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March 5th, 2012

Broad Coalition Seeks Changes in Federal Incentives For Utility Transmission Construction

HARTFORD – A broad coalition of attorneys general, state regulators, consumer advocates, consumer-owned utilities and major national and regional environmental groups has joined Attorney General George Jepsen and Kevin DelGobbo, chairman of the Connecticut Public Utilities Regulatory Authority, in urging federal regulators to stop providing expensive and unnecessary “incentives” to encourage construction of new, high-voltage transmission facilities.

In a letter filed Monday with the Federal Energy Regulatory Commission in Washington, the 35 signatory organizations presented common concerns with FERC’s policy on transmission incentives. The letter highlights points of agreement among the organizations, most of which have previously told FERC that its incentive policies have become overly generous to transmission companies at the expense of ratepayers.

The coalition urged federal regulators to reconsider their policy of awarding incentives for the construction of new electric transmission lines that utilities already are obligated to build and to resist providing bonus rate incentives for costly transmission facilities when less expensive, non-transmission solutions are available to satisfy reliability needs. The coalition also urged FERC to award less-expensive incentives first and to reserve more costly ones for the few cases in which they are truly needed.

“The current incentive structure places unwarranted burdens on consumers, and diverts ratepayer capital away from other important electric infrastructure investments. We encourage the Commission to modify its policies so as to better protect consumers and advance policy goals,” they wrote.

FERC has asked for public comment about whether its policy of granting incentives for transmission facility construction was appropriate considering the changes in the electric power industry.

The March 5 letter reflects broad support for changes to FERC’s policy and underscores areas of agreement with comments that Connecticut first filed with FERC in September. At that time, Attorneys General and/or utility regulators in eight states endorsed the comments. FERC has not set a date for a decision on the issue.

“The diversity of our perspectives notwithstanding, we have reached similar conclusions regarding many of the significant issues raised in [FERC’s] Notice of Inquiry. We write now to highlight broad areas of agreement among our organizations, and to urge the Commission to consider this broad agreement in assessing current transmission incentive policies,” the signers wrote.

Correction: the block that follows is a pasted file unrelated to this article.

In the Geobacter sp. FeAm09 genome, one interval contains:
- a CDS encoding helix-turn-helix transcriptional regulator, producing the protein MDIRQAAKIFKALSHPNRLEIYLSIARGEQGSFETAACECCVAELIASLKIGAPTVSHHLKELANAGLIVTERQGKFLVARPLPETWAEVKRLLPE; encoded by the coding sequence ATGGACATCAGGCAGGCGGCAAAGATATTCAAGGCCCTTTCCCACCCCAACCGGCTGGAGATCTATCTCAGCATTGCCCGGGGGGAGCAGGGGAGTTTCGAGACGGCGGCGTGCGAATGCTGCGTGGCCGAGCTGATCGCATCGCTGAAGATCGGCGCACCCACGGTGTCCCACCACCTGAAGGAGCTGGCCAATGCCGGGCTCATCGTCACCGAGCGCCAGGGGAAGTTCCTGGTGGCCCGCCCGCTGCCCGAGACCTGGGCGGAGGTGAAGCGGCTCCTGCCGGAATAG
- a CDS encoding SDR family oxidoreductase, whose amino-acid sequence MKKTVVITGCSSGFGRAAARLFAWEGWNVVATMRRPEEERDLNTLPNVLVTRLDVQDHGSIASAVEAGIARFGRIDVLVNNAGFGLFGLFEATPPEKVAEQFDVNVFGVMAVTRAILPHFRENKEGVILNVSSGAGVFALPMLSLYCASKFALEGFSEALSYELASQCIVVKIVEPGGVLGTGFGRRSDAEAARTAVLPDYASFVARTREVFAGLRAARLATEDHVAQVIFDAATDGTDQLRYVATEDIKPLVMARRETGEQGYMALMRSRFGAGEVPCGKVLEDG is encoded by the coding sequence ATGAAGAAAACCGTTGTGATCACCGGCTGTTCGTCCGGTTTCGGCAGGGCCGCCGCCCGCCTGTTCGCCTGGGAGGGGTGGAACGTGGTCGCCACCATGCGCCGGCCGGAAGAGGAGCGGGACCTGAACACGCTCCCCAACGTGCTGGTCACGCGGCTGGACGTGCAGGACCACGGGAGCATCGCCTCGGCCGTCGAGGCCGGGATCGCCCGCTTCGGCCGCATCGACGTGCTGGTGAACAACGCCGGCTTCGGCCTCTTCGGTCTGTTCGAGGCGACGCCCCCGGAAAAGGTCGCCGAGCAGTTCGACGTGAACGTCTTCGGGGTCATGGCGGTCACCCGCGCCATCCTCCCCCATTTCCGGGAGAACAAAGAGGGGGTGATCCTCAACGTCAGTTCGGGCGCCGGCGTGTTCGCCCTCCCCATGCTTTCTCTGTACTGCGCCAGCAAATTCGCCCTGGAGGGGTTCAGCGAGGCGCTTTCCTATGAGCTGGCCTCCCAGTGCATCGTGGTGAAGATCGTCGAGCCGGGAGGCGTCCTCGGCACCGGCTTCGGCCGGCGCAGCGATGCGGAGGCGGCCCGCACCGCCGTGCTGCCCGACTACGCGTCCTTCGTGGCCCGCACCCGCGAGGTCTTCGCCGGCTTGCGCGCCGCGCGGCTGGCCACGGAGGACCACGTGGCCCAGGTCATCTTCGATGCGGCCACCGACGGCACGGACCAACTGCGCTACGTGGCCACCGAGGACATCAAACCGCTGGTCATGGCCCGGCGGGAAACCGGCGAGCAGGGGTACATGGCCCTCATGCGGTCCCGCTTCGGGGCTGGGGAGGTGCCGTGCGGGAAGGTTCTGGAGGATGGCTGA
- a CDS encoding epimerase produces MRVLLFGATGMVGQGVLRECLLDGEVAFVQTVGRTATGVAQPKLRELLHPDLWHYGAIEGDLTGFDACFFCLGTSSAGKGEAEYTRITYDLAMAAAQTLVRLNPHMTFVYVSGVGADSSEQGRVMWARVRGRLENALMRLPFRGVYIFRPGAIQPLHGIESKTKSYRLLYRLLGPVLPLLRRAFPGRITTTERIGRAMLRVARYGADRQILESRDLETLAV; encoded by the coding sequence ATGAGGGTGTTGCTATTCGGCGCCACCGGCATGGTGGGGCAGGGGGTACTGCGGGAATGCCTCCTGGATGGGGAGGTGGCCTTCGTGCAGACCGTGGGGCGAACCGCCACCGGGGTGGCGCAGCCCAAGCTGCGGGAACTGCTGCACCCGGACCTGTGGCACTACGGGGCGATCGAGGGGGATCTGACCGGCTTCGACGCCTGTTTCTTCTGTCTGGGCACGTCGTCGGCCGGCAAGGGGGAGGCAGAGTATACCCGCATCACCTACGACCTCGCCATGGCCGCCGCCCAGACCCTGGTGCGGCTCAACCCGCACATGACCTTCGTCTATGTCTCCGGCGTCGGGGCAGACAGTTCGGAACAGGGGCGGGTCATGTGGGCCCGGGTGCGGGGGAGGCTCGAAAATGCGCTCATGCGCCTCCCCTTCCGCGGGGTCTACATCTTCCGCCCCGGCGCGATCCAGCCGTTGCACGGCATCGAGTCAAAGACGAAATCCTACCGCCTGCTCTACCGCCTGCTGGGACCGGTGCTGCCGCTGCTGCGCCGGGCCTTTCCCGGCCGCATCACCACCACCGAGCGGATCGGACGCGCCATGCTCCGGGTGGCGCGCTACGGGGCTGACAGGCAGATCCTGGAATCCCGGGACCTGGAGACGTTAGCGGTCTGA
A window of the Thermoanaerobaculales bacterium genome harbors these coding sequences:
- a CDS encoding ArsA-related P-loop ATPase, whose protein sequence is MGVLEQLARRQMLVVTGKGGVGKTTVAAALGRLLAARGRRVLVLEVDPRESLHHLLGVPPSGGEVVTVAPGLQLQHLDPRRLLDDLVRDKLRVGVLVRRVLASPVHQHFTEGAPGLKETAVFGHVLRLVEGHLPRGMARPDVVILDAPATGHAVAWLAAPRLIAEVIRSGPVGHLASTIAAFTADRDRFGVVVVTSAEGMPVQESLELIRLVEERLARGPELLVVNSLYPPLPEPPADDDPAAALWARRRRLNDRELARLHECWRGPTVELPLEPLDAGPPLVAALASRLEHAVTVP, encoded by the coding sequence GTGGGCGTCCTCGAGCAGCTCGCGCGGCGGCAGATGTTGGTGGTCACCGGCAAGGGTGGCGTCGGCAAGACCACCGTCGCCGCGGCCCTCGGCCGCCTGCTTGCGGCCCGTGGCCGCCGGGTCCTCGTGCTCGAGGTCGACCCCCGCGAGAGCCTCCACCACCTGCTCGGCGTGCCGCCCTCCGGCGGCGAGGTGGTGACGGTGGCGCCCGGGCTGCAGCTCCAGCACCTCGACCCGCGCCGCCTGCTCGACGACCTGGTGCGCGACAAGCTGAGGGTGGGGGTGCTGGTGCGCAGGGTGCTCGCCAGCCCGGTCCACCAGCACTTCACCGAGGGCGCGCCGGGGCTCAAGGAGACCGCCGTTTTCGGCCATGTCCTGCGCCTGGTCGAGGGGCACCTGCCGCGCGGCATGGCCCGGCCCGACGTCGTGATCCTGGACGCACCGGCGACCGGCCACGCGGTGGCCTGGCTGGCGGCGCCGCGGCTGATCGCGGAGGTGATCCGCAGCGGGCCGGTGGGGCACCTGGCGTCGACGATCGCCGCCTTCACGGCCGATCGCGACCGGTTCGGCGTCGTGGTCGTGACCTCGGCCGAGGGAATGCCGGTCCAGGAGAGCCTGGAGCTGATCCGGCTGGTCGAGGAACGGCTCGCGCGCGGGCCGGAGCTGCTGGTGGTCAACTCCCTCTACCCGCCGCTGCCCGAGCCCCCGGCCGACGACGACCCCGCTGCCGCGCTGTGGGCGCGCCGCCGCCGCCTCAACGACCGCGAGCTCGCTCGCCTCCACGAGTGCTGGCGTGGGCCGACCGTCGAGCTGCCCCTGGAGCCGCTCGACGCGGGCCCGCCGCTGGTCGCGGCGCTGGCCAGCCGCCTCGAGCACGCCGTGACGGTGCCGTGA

Among the points of agreement:

The Commission: should first consider incentives that directly address or reduce high levels of risk; should not provide incentives to projects that transmission owners are already obligated to build; should not charge utility customers for expensive transmission solutions when lower-cost alternatives are available; should not make unusually large transmission projects preferentially eligible for incentives over incremental system upgrades.

Also, the Commission: should apply incentives to budgeted rather than actual amounts to avoid rewarding cost overruns; should provide incentives to encourage completion of projects; should identify the types of baseline or low-risk projects that are ineligible for incentives; should keep the components of the rate of return separate on projects that receive incentives so that the public can distinguish costs from rewards.

Transmission owners, including Connecticut Light & Power Co. and United Illuminating Co. in Connecticut, recover their cost plus a return on their investment through regulated rates. In New England, transmission owners currently receive an almost 12 percent return on their investments. One of the more costly and controversial incentives provided under FERC’s program are “adders” that can boost investment returns by another one or two percent. Transmission projects necessary to upgrade the reliability of the electric grid in New England are determined by ISO-New England, the regional grid operator.

The organizations joining with Attorney General Jepsen and Chairman DelGobbo include the National Resources Defense Council, Sierra Club, Environmental Defense Fund, National Audubon Society and Environment Northeast, the New England Conference of Public Utility Commissioners, the Colorado Public Utilities Commission, National Association of State Utility Consumer Advocates and consumer advocates in Delaware, Kansas, Indiana, Maryland, Washington, D.C. , as well as several consumer-owned utilities and trade associations representing them.

Assistant Attorneys General John Wright and Michael Wertheimer are handling this matter for Jepsen with Associate Attorney General Joseph Rubin. Assistant Attorney General Clare Kindall, Energy department head, is representing PURA.

For a full list of supporters, see FERC letter.


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